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Predictors Affecting the Elderly’s Use of Emergency Medical Services
Ju Moon Park, Aeree Sohn
Osong Public Health Res Perspect. 2020;11(4):209-215.   Published online August 31, 2020
DOI: https://doi.org/10.24171/j.phrp.2020.11.4.10
  • 3,182 View
  • 60 Download
  • 1 Citations
AbstractAbstract PDF
Objectives

Elderly adults are the demographic most likely to utilize emergency medical services (EMS). This study aimed to examine the difference in EMS utilization in subgroups of the elderly population by assessing the predictors for using EMS.

Methods

Using both descriptive and logistic regression analyses, this study analyses data from the 2014 Korean Health Panel Survey (n = 3,175).

Results

It was observed that certain predisposing factors such as age, sex, and marital status were significant predictors of EMS utilization. However, differences in EMS need do not fully account for the original differences observed between subgroups of elderly Koreans. While health status and disability were important predictors of elderly Koreans using EMS, place of residence did not account for subgroup differences. Nonetheless, place of residence remained particularly important predictors of EMS utilization for the elderly.

Conclusion

Emergency needs and resource availability are 2 main determinants for elderly Koreans using EMS. In addition, it was observed that the demographic subgroup profile of unmarried/divorced/separated/widowed men who were aged 75 and older was least likely to utilize EMS. Improving their resource availability to meet their EMS needs should be a top priority for national policy making to narrow elderly population subgroup differences.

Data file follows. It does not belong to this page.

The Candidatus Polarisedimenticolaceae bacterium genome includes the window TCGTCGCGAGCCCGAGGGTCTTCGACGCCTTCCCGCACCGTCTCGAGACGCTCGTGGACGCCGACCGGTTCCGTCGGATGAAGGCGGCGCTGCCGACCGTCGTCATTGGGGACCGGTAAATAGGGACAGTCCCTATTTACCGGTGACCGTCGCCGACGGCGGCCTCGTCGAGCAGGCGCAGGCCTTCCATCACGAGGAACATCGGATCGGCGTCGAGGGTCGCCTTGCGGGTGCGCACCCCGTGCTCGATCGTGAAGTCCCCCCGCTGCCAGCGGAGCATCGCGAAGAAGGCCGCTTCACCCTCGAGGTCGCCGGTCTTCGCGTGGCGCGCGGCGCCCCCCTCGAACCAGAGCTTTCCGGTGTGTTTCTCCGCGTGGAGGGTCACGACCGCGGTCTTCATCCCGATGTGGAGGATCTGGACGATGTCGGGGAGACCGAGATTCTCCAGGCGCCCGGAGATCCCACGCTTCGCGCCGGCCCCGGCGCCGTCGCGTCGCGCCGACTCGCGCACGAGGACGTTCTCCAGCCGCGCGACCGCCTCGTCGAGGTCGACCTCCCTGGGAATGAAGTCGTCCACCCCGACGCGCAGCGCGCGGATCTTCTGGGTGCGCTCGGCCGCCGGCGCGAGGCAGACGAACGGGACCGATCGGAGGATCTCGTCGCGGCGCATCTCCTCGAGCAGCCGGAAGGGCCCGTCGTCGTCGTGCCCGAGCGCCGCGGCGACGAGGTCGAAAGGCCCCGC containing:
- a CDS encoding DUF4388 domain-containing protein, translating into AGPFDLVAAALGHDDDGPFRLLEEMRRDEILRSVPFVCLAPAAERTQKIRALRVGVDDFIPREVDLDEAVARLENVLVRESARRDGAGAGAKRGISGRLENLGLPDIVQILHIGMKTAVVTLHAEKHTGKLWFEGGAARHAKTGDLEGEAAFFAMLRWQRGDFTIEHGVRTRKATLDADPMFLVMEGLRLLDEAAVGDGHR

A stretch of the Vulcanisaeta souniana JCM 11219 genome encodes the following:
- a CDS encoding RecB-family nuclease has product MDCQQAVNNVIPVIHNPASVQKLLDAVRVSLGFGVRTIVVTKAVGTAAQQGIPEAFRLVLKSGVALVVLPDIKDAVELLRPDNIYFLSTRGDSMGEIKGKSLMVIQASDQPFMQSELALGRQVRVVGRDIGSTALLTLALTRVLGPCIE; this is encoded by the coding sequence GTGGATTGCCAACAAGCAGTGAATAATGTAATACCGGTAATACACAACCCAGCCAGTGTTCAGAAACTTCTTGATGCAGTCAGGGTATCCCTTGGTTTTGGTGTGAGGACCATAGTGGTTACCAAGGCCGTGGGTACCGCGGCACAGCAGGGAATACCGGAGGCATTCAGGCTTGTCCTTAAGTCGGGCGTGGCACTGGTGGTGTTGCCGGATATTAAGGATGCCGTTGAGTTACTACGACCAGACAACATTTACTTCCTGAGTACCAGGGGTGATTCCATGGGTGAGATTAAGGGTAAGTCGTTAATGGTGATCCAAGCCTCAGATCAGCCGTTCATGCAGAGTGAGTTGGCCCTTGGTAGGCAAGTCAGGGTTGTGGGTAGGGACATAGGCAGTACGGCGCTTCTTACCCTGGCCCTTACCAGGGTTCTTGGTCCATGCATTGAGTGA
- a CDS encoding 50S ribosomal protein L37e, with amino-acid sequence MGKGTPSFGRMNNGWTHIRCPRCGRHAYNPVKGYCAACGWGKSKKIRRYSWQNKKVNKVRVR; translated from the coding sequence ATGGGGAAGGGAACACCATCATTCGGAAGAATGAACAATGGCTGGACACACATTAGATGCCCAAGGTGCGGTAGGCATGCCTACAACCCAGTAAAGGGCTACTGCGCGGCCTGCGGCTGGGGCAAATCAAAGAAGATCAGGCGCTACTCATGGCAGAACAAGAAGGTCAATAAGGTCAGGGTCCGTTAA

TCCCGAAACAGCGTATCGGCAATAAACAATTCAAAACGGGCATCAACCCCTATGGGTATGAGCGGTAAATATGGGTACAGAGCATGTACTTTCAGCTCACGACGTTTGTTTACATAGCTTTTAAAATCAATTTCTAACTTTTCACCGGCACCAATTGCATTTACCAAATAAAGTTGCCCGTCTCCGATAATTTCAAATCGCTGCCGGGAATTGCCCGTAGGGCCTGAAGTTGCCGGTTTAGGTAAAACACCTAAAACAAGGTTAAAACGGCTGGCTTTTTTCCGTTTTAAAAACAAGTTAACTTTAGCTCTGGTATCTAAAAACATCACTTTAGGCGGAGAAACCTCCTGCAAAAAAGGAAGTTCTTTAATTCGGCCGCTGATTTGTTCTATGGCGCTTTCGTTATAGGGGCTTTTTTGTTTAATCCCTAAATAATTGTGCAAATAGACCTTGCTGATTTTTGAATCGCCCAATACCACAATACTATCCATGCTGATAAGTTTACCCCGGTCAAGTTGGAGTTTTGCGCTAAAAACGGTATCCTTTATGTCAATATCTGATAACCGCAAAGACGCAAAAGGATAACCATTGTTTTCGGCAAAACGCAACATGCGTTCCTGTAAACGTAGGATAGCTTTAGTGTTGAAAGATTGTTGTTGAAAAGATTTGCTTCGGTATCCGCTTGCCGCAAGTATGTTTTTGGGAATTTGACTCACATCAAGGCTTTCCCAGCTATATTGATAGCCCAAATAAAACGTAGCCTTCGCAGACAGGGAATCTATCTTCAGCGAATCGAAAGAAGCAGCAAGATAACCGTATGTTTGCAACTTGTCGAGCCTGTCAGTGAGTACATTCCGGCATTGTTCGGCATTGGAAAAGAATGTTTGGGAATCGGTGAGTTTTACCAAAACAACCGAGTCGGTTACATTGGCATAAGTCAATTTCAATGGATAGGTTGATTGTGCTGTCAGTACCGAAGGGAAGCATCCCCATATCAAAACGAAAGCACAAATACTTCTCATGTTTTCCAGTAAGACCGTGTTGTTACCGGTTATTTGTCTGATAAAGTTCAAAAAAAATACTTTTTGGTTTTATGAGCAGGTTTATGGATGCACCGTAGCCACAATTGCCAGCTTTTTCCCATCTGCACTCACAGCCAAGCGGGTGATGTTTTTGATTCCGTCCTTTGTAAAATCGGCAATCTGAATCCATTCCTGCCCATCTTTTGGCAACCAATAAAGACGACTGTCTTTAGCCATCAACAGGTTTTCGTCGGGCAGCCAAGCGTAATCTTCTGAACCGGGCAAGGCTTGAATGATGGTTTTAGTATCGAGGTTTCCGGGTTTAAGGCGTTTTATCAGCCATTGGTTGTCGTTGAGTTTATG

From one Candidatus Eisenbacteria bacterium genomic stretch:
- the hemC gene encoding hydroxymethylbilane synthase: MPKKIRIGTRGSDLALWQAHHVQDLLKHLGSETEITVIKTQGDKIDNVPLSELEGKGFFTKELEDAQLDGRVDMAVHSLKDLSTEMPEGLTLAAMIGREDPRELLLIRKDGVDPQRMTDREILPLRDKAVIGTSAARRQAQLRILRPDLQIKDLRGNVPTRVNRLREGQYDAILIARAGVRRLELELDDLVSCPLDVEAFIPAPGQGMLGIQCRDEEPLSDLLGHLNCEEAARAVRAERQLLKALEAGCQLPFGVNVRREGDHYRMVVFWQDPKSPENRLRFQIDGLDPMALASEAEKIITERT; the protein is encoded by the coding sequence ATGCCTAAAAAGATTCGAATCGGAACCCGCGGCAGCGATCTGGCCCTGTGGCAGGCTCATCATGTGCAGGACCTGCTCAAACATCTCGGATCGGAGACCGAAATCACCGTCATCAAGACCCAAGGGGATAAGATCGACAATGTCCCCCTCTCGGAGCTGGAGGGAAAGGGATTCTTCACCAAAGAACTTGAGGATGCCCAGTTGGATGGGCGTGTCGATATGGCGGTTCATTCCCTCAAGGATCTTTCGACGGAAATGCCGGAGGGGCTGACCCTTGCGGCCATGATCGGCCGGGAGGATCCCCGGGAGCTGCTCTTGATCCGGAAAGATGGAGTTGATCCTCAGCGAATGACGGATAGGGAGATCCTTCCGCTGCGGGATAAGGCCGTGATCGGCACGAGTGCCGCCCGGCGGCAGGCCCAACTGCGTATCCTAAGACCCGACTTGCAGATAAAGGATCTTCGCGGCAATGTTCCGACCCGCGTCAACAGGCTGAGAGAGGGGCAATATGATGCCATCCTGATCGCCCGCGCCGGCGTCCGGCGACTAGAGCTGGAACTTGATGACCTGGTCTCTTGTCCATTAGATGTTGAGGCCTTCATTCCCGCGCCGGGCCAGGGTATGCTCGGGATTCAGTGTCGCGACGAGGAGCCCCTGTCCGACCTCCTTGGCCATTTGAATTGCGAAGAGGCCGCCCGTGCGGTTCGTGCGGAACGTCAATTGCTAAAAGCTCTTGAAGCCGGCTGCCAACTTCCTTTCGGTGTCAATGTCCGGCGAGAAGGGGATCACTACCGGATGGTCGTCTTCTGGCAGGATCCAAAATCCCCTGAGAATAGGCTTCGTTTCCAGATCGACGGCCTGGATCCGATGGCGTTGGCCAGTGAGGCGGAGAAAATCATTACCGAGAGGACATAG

Citations

Citations to this article as recorded by  
  • Social Factors Contributing to Healthcare Service Requirements during the First COVID-19 Lockdown among Older Adults
    Ohad Shaked, Liat Korn, Yair Shapiro, Avi Zigdon
    Healthcare.2022; 10(10): 1854.     CrossRef
Availability of Clean Tap Water and Medical Services Prevents the Incidence of Typhoid Fever
Deog-Yong Lee, Esther Lee, HyeMin Park, SeongHan Kim
Osong Public Health Res Perspect. 2013;4(2):68-71.   Published online April 30, 2013
DOI: https://doi.org/10.1016/j.phrp.2013.03.005
  • 2,102 View
  • 19 Download
  • 2 Citations
AbstractAbstract PDF
Objective: In this study, the factors that induced a decrease in the incidence of typhoid fever were analyzed. Based on the study results, we propose a quantitative and concrete solution to reduce the incidence of typhoid fever.
Methods
We analyzed the incidence and fatality rate of typhoid fever in Korea. Tap water service rate and the number of pharmacies, which affect the incidence rate of typhoid fever, were used as environmental factors.
Results
To prevent typhoid fever in the community, it is necessary to provide clean tap water service to 35.5% of the population, with an individual requiring 173 L of clean water daily. Appropriate access to clean water (51% service coverage, 307 L) helped the population to maintain individual hygiene and food safety practices, which brought about a decrease in the incidence of typhoid fever, and subsequently a decrease in fatality rate, which was achieved twice. During the 8-year study period, the fatality rate decreased to 1% when the population has access to proper medical service.
Conclusion
The fatality rate was primarily affected by the availability of medical services as well as by the incidence of typhoid fever. However, an analysis of the study results showed that the incidence of typhoid fever was affected only by the availability of clean water through the tap water system.

Citations

Citations to this article as recorded by  
  • TIPICO X: report of the 10th interactive infectious disease workshop on infectious diseases and vaccines
    Irene Rivero-Calle, Jose Gómez-Rial, Louis Bont, Bradford D. Gessner, Melvin Kohn, Ron Dagan, Daniel C. Payne, Laia Bruni, Andrew J. Pollard, Adolfo García-Sastre, Denise L. Faustman, Albert Osterhaus, Robb Butler, Francisco Giménez Sánchez, Francisco Álv
    Human Vaccines & Immunotherapeutics.2021; 17(3): 759.     CrossRef
  • Progress in the overall understanding of typhoid fever: implications for vaccine development
    Peter J O’Reilly, Dikshya Pant, Mila Shakya, Buddha Basnyat, Andrew J Pollard
    Expert Review of Vaccines.2020; 19(4): 367.     CrossRef

PHRP : Osong Public Health and Research Perspectives